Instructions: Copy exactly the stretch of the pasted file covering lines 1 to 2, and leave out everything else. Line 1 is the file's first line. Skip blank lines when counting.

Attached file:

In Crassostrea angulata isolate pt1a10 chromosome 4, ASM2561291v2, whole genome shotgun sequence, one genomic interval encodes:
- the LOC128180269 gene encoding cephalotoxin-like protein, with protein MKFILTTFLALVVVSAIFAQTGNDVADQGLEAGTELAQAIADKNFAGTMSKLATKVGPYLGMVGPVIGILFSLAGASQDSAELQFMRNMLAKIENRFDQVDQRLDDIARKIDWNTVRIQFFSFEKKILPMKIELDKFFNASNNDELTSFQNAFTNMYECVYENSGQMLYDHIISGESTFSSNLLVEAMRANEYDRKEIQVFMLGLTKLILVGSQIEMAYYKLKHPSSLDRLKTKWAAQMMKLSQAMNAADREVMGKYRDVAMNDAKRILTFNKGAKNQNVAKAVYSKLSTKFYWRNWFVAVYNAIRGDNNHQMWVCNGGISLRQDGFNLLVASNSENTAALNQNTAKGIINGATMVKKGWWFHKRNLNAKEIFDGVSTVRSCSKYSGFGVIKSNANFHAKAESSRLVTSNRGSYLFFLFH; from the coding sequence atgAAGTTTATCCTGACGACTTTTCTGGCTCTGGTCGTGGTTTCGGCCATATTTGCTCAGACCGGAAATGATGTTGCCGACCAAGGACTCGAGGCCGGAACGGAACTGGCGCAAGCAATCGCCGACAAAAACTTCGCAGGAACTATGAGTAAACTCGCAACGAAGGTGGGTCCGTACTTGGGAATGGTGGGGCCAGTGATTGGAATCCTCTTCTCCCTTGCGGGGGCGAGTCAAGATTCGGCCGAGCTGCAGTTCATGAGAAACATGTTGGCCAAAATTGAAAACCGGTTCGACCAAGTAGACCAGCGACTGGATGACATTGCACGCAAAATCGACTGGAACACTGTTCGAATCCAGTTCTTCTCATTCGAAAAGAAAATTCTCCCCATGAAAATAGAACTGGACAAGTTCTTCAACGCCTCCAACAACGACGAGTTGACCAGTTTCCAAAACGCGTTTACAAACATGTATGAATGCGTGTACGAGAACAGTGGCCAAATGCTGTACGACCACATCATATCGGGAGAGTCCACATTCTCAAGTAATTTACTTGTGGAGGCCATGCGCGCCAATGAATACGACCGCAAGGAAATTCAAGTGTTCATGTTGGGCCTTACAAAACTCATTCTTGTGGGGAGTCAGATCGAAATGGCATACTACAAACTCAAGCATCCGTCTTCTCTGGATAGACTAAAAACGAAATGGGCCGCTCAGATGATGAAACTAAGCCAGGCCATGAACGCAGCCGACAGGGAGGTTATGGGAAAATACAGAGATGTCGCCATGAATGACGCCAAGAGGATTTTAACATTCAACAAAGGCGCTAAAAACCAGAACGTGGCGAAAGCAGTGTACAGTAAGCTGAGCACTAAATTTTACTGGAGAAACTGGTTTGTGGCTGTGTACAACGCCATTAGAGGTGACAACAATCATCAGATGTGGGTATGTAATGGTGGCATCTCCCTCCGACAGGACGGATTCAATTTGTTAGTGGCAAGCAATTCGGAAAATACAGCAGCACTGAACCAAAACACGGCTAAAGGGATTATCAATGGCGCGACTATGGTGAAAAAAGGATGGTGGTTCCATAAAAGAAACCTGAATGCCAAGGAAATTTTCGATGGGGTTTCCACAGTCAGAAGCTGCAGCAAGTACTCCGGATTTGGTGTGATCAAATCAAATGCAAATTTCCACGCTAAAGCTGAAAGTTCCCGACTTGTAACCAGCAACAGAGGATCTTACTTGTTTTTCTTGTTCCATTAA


In Crassostrea angulata isolate pt1a10 chromosome 4, ASM2561291v2, whole genome shotgun sequence, one genomic interval encodes:
- the LOC128180269 gene encoding cephalotoxin-like protein, with protein MKFILTTFLALVVVSAIFAQTGNDVADQGLEAGTELAQAIADKNFAGTMSKLATKVGPYLGMVGPVIGILFSLAGASQDSAELQFMRNMLAKIENRFDQVDQRLDDIARKIDWNTVRIQFFSFEKKILPMKIELDKFFNASNNDELTSFQNAFTNMYECVYENSGQMLYDHIISGESTFSSNLLVEAMRANEYDRKEIQVFMLGLTKLILVGSQIEMAYYKLKHPSSLDRLKTKWAAQMMKLSQAMNAADREVMGKYRDVAMNDAKRILTFNKGAKNQNVAKAVYSKLSTKFYWRNWFVAVYNAIRGDNNHQMWVCNGGISLRQDGFNLLVASNSENTAALNQNTAKGIINGATMVKKGWWFHKRNLNAKEIFDGVSTVRSCSKYSGFGVIKSNANFHAKAESSRLVTSNRGSYLFFLFH; from the coding sequence atgAAGTTTATCCTGACGACTTTTCTGGCTCTGGTCGTGGTTTCGGCCATATTTGCTCAGACCGGAAATGATGTTGCCGACCAAGGACTCGAGGCCGGAACGGAACTGGCGCAAGCAATCGCCGACAAAAACTTCGCAGGAACTATGAGTAAACTCGCAACGAAGGTGGGTCCGTACTTGGGAATGGTGGGGCCAGTGATTGGAATCCTCTTCTCCCTTGCGGGGGCGAGTCAAGATTCGGCCGAGCTGCAGTTCATGAGAAACATGTTGGCCAAAATTGAAAACCGGTTCGACCAAGTAGACCAGCGACTGGATGACATTGCACGCAAAATCGACTGGAACACTGTTCGAATCCAGTTCTTCTCATTCGAAAAGAAAATTCTCCCCATGAAAATAGAACTGGACAAGTTCTTCAACGCCTCCAACAACGACGAGTTGACCAGTTTCCAAAACGCGTTTACAAACATGTATGAATGCGTGTACGAGAACAGTGGCCAAATGCTGTACGACCACATCATATCGGGAGAGTCCACATTCTCAAGTAATTTACTTGTGGAGGCCATGCGCGCCAATGAATACGACCGCAAGGAAATTCAAGTGTTCATGTTGGGCCTTACAAAACTCATTCTTGTGGGGAGTCAGATCGAAATGGCATACTACAAACTCAAGCATCCGTCTTCTCTGGATAGACTAAAAACGAAATGGGCCGCTCAGATGATGAAACTAAGCCAGGCCATGAACGCAGCCGACAGGGAGGTTATGGGAAAATACAGAGATGTCGCCATGAATGACGCCAAGAGGATTTTAACATTCAACAAAGGCGCTAAAAACCAGAACGTGGCGAAAGCAGTGTACAGTAAGCTGAGCACTAAATTTTACTGGAGAAACTGGTTTGTGGCTGTGTACAACGCCATTAGAGGTGACAACAATCATCAGATGTGGGTATGTAATGGTGGCATCTCCCTCCGACAGGACGGATTCAATTTGTTAGTGGCAAGCAATTCGGAAAATACAGCAGCACTGAACCAAAACACGGCTAAAGGGATTATCAATGGCGCGACTATGGTGAAAAAAGGATGGTGGTTCCATAAAAGAAACCTGAATGCCAAGGAAATTTTCGATGGGGTTTCCACAGTCAGAAGCTGCAGCAAGTACTCCGGATTTGGTGTGATCAAATCAAATGCAAATTTCCACGCTAAAGCTGAAAGTTCCCGACTTGTAACCAGCAACAGAGGATCTTACTTGTTTTTCTTGTTCCATTAA